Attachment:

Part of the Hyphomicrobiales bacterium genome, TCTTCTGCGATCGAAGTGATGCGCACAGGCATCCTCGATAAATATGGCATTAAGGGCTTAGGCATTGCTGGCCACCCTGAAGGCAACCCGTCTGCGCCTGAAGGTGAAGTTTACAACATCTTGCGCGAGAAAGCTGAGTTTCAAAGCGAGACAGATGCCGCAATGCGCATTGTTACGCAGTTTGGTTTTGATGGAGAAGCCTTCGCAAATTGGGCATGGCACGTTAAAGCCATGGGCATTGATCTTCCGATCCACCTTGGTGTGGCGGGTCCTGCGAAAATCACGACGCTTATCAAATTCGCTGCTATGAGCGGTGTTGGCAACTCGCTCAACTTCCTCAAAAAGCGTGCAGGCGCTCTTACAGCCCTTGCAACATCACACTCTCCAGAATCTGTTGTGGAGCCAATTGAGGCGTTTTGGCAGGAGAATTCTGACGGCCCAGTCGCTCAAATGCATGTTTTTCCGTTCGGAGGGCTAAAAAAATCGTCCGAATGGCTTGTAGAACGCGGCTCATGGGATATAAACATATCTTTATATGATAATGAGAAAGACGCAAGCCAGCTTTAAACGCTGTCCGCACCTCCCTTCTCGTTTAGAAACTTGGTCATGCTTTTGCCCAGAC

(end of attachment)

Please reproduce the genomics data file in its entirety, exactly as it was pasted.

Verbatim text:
Part of the Hyphomicrobiales bacterium genome, TCTTCTGCGATCGAAGTGATGCGCACAGGCATCCTCGATAAATATGGCATTAAGGGCTTAGGCATTGCTGGCCACCCTGAAGGCAACCCGTCTGCGCCTGAAGGTGAAGTTTACAACATCTTGCGCGAGAAAGCTGAGTTTCAAAGCGAGACAGATGCCGCAATGCGCATTGTTACGCAGTTTGGTTTTGATGGAGAAGCCTTCGCAAATTGGGCATGGCACGTTAAAGCCATGGGCATTGATCTTCCGATCCACCTTGGTGTGGCGGGTCCTGCGAAAATCACGACGCTTATCAAATTCGCTGCTATGAGCGGTGTTGGCAACTCGCTCAACTTCCTCAAAAAGCGTGCAGGCGCTCTTACAGCCCTTGCAACATCACACTCTCCAGAATCTGTTGTGGAGCCAATTGAGGCGTTTTGGCAGGAGAATTCTGACGGCCCAGTCGCTCAAATGCATGTTTTTCCGTTCGGAGGGCTAAAAAAATCGTCCGAATGGCTTGTAGAACGCGGCTCATGGGATATAAACATATCTTTATATGATAATGAGAAAGACGCAAGCCAGCTTTAAACGCTGTCCGCACCTCCCTTCTCGTTTAGAAACTTGGTCATGCTTTTGCCCAGAC